Every martial art system has its own belt ranks, which are the levels of proficiency that one must meet before the next rank can be achieved. Kajukenbo is no different in this respect.

We’ve compiled an overview of the belts in Kajukenbo, as well as what some of them stand for and what they signify. But before that,

What is Kajukenbo

Kajukenbo is a blend of five traditional martial art fighting styles (or Kenpo) from 5 diverse black belt martial artists; Peter Y. Y. Choo, Frank Ordonez, Adriano Emperado, Joseph Holck, and Clarence Chang.

The goal was to create one ideal fighting style that incorporates the aspects of the different artists’ martial art achievements.

Kajukenbo differs in many aspects from the traditional styles, such as fight combinations and footwork.

The stances are different, the moves are somewhat different, and there is even a special stance that is unique to kajukenbo. The five Kenpo that were merged to create Kajukenbo are:

  1. Kenpo Karate
  2. Tang Soo Do
  3. Judo-Jujutsu
  4. Escrima (Kali)
  5. Chinese Kenpo Karate, also known as ba quan da (eight extreme fists) or pai kau (white crane, a Southern Shaolin fighting style characterized by its use of long-range hand strikes and kicks in combination with close-range trapping and throwing maneuvers).

Kajukenbo was first created in 1947. The unique blend of the five martial arts formed Kajukenbo. By adapting and adopting the best aspects of their different arts.

The Kajukenbo name was coined in 1953 by the late Jesse Glover. The five fighting Kenpo styles were combined to form one, but these different fighting styles can still be seen in the forms of Kajukenbo today.

All five fighting styles are respected and are represented by a belt rank.

Kajukenbo Belt Ranks and Their Meaning

There are six belt ranks in Kajukenbo: White Dan, Blue Dan, Red Dan, Purple Dan, Purple Upper Grade, and Black Dan.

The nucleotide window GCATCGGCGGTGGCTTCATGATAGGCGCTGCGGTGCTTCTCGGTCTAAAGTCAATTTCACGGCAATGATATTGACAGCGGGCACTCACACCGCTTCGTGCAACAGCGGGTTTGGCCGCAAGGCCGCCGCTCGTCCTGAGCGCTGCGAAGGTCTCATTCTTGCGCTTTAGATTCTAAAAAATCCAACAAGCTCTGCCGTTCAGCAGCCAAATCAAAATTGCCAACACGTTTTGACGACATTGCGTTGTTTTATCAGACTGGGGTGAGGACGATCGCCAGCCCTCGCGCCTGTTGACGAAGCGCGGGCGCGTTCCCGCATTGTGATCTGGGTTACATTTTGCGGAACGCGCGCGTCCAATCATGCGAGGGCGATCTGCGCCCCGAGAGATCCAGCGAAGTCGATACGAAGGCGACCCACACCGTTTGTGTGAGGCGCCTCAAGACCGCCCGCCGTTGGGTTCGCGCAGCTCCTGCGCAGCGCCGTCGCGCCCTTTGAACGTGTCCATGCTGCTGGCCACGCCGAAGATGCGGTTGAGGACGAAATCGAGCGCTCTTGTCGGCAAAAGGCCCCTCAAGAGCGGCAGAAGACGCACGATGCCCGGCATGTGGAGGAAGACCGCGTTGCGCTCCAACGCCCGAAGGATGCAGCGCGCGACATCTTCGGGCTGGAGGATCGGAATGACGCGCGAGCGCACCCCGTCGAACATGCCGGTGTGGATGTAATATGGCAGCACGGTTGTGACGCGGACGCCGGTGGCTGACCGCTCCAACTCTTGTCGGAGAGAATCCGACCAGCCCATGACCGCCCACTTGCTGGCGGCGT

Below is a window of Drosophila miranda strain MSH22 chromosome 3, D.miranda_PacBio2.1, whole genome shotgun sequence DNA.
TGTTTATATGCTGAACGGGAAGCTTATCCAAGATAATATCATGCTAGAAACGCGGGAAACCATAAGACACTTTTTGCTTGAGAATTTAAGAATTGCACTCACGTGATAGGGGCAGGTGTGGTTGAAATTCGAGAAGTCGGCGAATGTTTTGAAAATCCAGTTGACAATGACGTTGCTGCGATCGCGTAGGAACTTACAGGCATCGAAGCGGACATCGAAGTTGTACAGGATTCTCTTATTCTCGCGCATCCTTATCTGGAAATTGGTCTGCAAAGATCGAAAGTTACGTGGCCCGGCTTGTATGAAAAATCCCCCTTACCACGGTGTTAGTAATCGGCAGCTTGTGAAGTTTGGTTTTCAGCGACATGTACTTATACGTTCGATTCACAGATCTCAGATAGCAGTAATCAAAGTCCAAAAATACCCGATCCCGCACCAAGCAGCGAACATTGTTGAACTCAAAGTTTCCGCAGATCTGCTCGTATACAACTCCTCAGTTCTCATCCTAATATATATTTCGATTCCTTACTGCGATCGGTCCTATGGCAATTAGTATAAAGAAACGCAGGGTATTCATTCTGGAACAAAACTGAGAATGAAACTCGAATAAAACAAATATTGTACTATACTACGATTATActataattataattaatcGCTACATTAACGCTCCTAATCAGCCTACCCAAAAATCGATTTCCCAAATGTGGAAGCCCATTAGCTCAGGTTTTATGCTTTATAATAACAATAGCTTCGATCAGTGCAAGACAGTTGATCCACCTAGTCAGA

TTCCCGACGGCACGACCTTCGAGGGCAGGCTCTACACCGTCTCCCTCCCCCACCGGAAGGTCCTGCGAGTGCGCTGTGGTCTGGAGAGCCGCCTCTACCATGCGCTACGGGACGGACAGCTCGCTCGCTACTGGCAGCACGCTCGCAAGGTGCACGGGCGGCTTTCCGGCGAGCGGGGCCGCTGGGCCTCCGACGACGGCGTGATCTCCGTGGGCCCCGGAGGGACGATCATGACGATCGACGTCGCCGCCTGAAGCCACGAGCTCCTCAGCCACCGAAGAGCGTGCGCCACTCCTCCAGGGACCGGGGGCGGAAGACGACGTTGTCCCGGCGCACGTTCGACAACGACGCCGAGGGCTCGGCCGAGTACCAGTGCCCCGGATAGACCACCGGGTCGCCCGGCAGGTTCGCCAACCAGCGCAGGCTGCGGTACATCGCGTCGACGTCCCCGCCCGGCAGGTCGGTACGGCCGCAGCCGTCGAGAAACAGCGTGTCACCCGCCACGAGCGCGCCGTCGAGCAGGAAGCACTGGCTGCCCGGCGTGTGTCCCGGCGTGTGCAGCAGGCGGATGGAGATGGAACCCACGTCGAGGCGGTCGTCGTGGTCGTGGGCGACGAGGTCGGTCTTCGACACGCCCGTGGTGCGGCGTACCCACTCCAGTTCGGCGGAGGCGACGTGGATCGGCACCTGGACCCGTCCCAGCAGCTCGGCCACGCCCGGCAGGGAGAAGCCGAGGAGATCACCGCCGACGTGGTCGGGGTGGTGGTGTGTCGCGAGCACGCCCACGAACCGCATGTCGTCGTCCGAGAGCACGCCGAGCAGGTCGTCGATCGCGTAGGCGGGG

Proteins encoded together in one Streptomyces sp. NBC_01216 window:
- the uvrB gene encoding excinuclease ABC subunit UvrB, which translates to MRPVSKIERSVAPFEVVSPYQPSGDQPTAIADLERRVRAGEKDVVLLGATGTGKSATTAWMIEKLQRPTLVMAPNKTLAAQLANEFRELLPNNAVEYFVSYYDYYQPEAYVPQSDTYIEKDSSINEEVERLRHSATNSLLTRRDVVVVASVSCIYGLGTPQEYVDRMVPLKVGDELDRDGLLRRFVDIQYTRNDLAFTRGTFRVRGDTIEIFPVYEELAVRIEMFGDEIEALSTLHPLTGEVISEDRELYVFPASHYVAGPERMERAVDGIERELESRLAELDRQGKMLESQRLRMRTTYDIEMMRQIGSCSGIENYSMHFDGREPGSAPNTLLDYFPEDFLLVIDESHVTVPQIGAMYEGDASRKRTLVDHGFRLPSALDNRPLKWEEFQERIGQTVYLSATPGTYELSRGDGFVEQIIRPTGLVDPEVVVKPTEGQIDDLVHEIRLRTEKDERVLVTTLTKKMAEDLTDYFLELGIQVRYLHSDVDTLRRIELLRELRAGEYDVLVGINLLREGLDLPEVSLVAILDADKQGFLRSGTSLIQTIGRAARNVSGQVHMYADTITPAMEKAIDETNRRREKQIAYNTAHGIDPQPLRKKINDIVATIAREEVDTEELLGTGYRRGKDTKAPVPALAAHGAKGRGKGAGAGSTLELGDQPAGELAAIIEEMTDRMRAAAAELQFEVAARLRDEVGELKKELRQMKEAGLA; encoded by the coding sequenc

Within each rank, the naming system varies between different systems and styles of Kajukenbo. The white and blue belts are for beginners, and the red, purple, and black dans are for intermediate students, who encompass the entirety of their training.

The Black Belt is for everyone else: experts whose training has reached the highest level of expertise. Tag along for their meanings.

1. White Belt

This is a student’s first level of training, where they learn basic stances and techniques. Students must have a certain level of expertise before progressing to the Blue Belt.

2. Blue Belt

This belt is for those students who have completed the White Belt and are looking to learn more of their kajukenbo base of knowledge.

Students will learn the basics that make up their Kaju defense system. They will also begin to learn some basic throws, which they may use in their sparring sessions with fellow students.

3. Red Belt

In this belt, you’ll continue to learn more of the basics but with more intricate movements. Students will learn new strikes and even learn how to use weapons.

The Red Belt is typically the level where students begin learning how to adapt their kajukenbo defense style to different kinds of attacks.

4. Purple Belt

This level is where students start learning more advanced maneuvers in Kajukenbo. They will learn how to use their kajukenbo defense system against a variety of attacks.

They will also begin to learn new attacks that they may use in sparring matches with their fellow students.

There are also two levels of the purple belt, a Purple Upper Grade and a Black Belt. The UPG is the first belt rank at the highest level of achievement in training, but only around half of those who aspire to reach the Black Belt will achieve UPG.

5. Brown Belt

Brown belts learn more advanced kajukenbo moves and techniques that are more advanced than their counterparts at each previous level. They will learn new attacks and a variety of defenses and even start to study weapons.

6. Black Belt

This is the highest rank a student can reach in Kajukenbo. Students must be an expert in kajukenbo first and foremost but must also assume leadership in their group of friends or followers.

Once a Black Belt has been achieved, their name will be called out by their instructor during sparring matches to show they are taking control of the situation.


In order to become a Blackbelt in Kajukenbo, a student must train long and hard with the teacher. The student begins by learning what the art is all about, then learns some of the basics that are unique to Kajukenbo.

After this, the student starts learning new techniques and is trained in the movements. The next belt level to become a Blackbelt is known as Brown Belt (1st Dan). It takes much discipline to attain a Black Belt. So, get ready!

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